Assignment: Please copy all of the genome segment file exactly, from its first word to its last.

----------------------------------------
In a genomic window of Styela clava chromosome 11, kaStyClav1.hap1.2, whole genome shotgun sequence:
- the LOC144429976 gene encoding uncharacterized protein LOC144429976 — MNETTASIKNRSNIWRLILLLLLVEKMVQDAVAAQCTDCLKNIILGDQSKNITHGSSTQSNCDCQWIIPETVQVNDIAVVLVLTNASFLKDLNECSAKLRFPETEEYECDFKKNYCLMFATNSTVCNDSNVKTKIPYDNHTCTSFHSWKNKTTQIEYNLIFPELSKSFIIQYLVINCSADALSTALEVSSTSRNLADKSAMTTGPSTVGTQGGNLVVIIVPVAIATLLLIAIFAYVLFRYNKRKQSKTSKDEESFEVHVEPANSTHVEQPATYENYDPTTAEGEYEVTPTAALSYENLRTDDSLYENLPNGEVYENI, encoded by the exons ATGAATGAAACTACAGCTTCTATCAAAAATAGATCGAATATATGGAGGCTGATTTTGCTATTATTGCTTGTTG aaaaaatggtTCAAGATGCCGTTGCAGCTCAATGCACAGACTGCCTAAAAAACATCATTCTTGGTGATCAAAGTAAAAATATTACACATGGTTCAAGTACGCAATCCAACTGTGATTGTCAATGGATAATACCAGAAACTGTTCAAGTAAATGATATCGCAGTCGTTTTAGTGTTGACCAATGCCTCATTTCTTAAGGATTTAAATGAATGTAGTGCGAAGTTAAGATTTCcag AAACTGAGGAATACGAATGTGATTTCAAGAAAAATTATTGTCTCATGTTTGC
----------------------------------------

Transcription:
In a genomic window of Styela clava chromosome 11, kaStyClav1.hap1.2, whole genome shotgun sequence:
- the LOC144429976 gene encoding uncharacterized protein LOC144429976 — MNETTASIKNRSNIWRLILLLLLVEKMVQDAVAAQCTDCLKNIILGDQSKNITHGSSTQSNCDCQWIIPETVQVNDIAVVLVLTNASFLKDLNECSAKLRFPETEEYECDFKKNYCLMFATNSTVCNDSNVKTKIPYDNHTCTSFHSWKNKTTQIEYNLIFPELSKSFIIQYLVINCSADALSTALEVSSTSRNLADKSAMTTGPSTVGTQGGNLVVIIVPVAIATLLLIAIFAYVLFRYNKRKQSKTSKDEESFEVHVEPANSTHVEQPATYENYDPTTAEGEYEVTPTAALSYENLRTDDSLYENLPNGEVYENI, encoded by the exons ATGAATGAAACTACAGCTTCTATCAAAAATAGATCGAATATATGGAGGCTGATTTTGCTATTATTGCTTGTTG aaaaaatggtTCAAGATGCCGTTGCAGCTCAATGCACAGACTGCCTAAAAAACATCATTCTTGGTGATCAAAGTAAAAATATTACACATGGTTCAAGTACGCAATCCAACTGTGATTGTCAATGGATAATACCAGAAACTGTTCAAGTAAATGATATCGCAGTCGTTTTAGTGTTGACCAATGCCTCATTTCTTAAGGATTTAAATGAATGTAGTGCGAAGTTAAGATTTCcag AAACTGAGGAATACGAATGTGATTTCAAGAAAAATTATTGTCTCATGTTTGC